Global warming is set to hit England particularly hard, with a record-breaking hot year thirteen times more likely today compared to one century ago, say Australian, Dutch and American scientists, who were surprised at how such a small geographical area could be so precisely targetted.
The researchers, who said 2014 was England’s warmest on record, wrote in the journal Environmental Research Letters that because of human-induced climate change, the country is set to have many more record-breaking hot years.
Team leader, Dr. Andrew King and colleagues reached their conclusion after examining a series of climate model simulations from data obtained from the CET (Central England Temperature) record, the oldest climate database in the world, dating back to 1659.
(a) Map showing Central England, and (b) CET records showing historical and predicted temperatures. (Image: cdn.iopscience.com)
Comparing small and large geographical areas
Dr. King said:
“When you look at average annual temperatures over larger regions of the world, such as the whole of Europe, there is a lower variability in temperatures from year to year compared with smaller areas.”
“As a result of this low variability, it is easier to spot anomalies. This is why larger regions tend to produce stronger attribution statements, so it is remarkable that we get such a clear anthropogenic influence on temperatures in a relatively small area across central England.”
The scientists looked at model simulations which compared the likelihood of record-warm years with just natural forcings on the weather with no impact from human activity, against what might happen when human influence and natural forces were combined.
Then they worked out what just the impact of human activity might be on the likelihood of super-hot years.
Dr. King and colleagues studied the CET data and picked out the hottest years in Central England from the records since the beginning of the last century, and plotted the data onto a graph. With this information, they were able to calculate the probability of record-breaking warm years occurring today compared to 1900.
Met Office map showing 2014 temperatures as a difference to the long term (1981-2010) average. (Image: Met Office)
Record-breaking warm years 13 times more likely today
The model-based study showed that the likelihood of a record-breaking hot year today in Central England has increased by a factor of thirteen compared to 100 years ago.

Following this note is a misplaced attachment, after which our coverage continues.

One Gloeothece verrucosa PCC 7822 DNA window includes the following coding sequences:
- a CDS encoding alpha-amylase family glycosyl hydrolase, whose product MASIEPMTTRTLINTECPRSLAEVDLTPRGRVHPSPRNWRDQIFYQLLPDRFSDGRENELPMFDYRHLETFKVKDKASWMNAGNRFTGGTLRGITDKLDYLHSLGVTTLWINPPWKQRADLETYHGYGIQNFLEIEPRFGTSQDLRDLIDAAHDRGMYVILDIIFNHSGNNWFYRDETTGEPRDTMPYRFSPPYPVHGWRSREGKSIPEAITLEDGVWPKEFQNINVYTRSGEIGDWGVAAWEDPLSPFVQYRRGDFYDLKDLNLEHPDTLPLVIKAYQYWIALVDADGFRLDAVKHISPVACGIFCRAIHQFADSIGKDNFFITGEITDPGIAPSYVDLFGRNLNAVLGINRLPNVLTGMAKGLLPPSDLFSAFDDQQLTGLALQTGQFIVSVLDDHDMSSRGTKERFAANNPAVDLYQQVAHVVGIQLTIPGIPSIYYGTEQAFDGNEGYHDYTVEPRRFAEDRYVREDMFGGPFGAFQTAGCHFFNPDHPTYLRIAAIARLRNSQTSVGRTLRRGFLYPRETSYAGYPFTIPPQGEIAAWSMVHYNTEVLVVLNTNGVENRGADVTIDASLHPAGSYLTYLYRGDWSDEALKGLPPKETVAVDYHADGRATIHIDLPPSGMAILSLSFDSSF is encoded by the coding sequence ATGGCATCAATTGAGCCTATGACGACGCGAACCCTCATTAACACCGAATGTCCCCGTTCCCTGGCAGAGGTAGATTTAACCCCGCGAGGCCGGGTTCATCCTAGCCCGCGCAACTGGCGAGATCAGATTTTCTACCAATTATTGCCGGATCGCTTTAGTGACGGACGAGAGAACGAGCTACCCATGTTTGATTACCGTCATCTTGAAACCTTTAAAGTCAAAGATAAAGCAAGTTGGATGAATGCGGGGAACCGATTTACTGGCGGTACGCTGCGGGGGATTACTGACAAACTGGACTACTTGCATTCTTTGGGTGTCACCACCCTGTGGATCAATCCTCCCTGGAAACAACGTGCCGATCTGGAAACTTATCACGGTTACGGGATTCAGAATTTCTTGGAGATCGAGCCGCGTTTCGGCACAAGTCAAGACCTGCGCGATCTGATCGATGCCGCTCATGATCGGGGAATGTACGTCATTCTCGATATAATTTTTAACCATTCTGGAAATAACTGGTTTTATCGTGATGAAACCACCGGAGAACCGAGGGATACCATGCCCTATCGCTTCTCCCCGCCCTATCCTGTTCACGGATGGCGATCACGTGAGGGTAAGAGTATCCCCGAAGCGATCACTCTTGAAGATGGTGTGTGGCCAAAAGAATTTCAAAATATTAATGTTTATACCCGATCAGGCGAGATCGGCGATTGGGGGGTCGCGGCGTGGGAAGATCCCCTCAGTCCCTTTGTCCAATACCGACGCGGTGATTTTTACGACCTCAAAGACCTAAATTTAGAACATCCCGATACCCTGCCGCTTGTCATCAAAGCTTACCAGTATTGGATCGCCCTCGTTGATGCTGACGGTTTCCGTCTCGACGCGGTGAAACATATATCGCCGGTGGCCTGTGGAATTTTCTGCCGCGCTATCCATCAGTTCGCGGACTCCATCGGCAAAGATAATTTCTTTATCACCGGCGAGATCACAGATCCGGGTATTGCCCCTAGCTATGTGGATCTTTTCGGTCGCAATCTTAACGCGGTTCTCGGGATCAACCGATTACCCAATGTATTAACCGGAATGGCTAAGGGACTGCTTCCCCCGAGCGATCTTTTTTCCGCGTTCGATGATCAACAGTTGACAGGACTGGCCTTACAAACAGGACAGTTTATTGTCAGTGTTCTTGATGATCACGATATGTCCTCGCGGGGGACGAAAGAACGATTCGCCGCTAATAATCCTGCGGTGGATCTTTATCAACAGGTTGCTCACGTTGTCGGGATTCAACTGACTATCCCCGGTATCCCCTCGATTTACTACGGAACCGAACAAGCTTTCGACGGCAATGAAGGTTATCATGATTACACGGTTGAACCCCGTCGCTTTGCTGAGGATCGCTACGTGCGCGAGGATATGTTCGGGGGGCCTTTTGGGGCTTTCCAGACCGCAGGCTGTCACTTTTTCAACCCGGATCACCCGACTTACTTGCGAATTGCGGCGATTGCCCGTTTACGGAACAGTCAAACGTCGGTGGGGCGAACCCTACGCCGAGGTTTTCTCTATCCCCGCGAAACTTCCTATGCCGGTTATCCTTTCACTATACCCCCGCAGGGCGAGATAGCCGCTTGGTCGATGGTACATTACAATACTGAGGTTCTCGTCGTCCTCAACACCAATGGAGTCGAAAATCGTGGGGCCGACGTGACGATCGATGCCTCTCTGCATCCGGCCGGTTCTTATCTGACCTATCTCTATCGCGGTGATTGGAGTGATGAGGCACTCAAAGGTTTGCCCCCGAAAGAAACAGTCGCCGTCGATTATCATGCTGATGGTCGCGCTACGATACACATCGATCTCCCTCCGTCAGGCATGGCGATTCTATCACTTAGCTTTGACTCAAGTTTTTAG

The authors wrote:
“The observation-based approach suggested at least a 22-fold increase in the probability of very warm years in the climate of today compared with the climate of a century ago (again with 90% confidence).”
Dr. King explained:
“Both of our approaches showed that there is a significant and substantial increase in the likelihood of very warm years occurring in central England.”
According to the reports, there has been rapid warming in Central England over the past sixty years, which correlates with human-activity’s impact on the climate.
According to the Met Office, for the whole of last year, the average temperature was 10.93°C, which was narrowly ahead of the previous record of 10.87 °C set in 2006.
The CET database is the world’s oldest instrument series of temperatures, with average monthly and daily recordings dating back to 1659 and 1772 respectively.
The CET covers a triangular area in the English Midlands, enclosed by Bristol in the south-west, London in the south-east and Lancashire in the north.
The records have undergone extensive quality control, making them an ideal resource for studies on long-term climate trends across the region.
Rest of UK likely to be super-hot too
So, is it just Central England, or also the rest of the country that will be having record-breaking warm years?
Dr. King said:
“I would expect that other areas near the UK would produce similar results.”
“For larger regions, stronger attribution statements can often be made. For example, we performed a similar attribution study for Europe as a whole and found a 35-fold increase in the likelihood of extremely warm years using model simulations.”